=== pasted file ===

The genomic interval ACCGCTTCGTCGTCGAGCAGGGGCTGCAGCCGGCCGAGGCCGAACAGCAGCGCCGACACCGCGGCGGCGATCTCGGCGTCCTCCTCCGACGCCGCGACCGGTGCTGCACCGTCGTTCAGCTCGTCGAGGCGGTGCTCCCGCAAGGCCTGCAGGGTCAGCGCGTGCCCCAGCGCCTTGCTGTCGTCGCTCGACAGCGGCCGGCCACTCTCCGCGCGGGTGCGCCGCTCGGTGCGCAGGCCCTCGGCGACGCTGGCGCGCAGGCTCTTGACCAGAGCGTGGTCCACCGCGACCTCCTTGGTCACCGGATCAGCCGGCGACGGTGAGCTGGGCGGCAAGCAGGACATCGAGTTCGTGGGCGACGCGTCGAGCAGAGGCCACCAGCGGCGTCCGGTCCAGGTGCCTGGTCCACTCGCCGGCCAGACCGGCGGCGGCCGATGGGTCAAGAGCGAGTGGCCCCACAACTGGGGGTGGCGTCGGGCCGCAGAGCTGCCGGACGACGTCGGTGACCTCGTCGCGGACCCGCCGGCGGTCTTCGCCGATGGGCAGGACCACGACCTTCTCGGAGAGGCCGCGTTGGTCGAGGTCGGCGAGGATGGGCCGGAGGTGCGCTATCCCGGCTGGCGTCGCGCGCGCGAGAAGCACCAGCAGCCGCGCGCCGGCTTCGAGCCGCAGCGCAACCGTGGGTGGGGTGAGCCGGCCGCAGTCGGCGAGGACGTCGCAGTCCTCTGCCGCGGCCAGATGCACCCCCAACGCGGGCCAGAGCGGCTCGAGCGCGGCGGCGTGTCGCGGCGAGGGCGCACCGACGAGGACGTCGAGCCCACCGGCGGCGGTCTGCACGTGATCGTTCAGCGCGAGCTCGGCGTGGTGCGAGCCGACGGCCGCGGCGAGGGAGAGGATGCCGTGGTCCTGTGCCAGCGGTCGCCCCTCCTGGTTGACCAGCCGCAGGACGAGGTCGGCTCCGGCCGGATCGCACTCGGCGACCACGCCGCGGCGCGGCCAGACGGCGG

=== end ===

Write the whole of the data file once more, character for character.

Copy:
The genomic interval ACCGCTTCGTCGTCGAGCAGGGGCTGCAGCCGGCCGAGGCCGAACAGCAGCGCCGACACCGCGGCGGCGATCTCGGCGTCCTCCTCCGACGCCGCGACCGGTGCTGCACCGTCGTTCAGCTCGTCGAGGCGGTGCTCCCGCAAGGCCTGCAGGGTCAGCGCGTGCCCCAGCGCCTTGCTGTCGTCGCTCGACAGCGGCCGGCCACTCTCCGCGCGGGTGCGCCGCTCGGTGCGCAGGCCCTCGGCGACGCTGGCGCGCAGGCTCTTGACCAGAGCGTGGTCCACCGCGACCTCCTTGGTCACCGGATCAGCCGGCGACGGTGAGCTGGGCGGCAAGCAGGACATCGAGTTCGTGGGCGACGCGTCGAGCAGAGGCCACCAGCGGCGTCCGGTCCAGGTGCCTGGTCCACTCGCCGGCCAGACCGGCGGCGGCCGATGGGTCAAGAGCGAGTGGCCCCACAACTGGGGGTGGCGTCGGGCCGCAGAGCTGCCGGACGACGTCGGTGACCTCGTCGCGGACCCGCCGGCGGTCTTCGCCGATGGGCAGGACCACGACCTTCTCGGAGAGGCCGCGTTGGTCGAGGTCGGCGAGGATGGGCCGGAGGTGCGCTATCCCGGCTGGCGTCGCGCGCGCGAGAAGCACCAGCAGCCGCGCGCCGGCTTCGAGCCGCAGCGCAACCGTGGGTGGGGTGAGCCGGCCGCAGTCGGCGAGGACGTCGCAGTCCTCTGCCGCGGCCAGATGCACCCCCAACGCGGGCCAGAGCGGCTCGAGCGCGGCGGCGTGTCGCGGCGAGGGCGCACCGACGAGGACGTCGAGCCCACCGGCGGCGGTCTGCACGTGATCGTTCAGCGCGAGCTCGGCGTGGTGCGAGCCGACGGCCGCGGCGAGGGAGAGGATGCCGTGGTCCTGTGCCAGCGGTCGCCCCTCCTGGTTGACCAGCCGCAGGACGAGGTCGGCTCCGGCCGGATCGCACTCGGCGACCACGCCGCGGCGCGGCCAGACGGCGG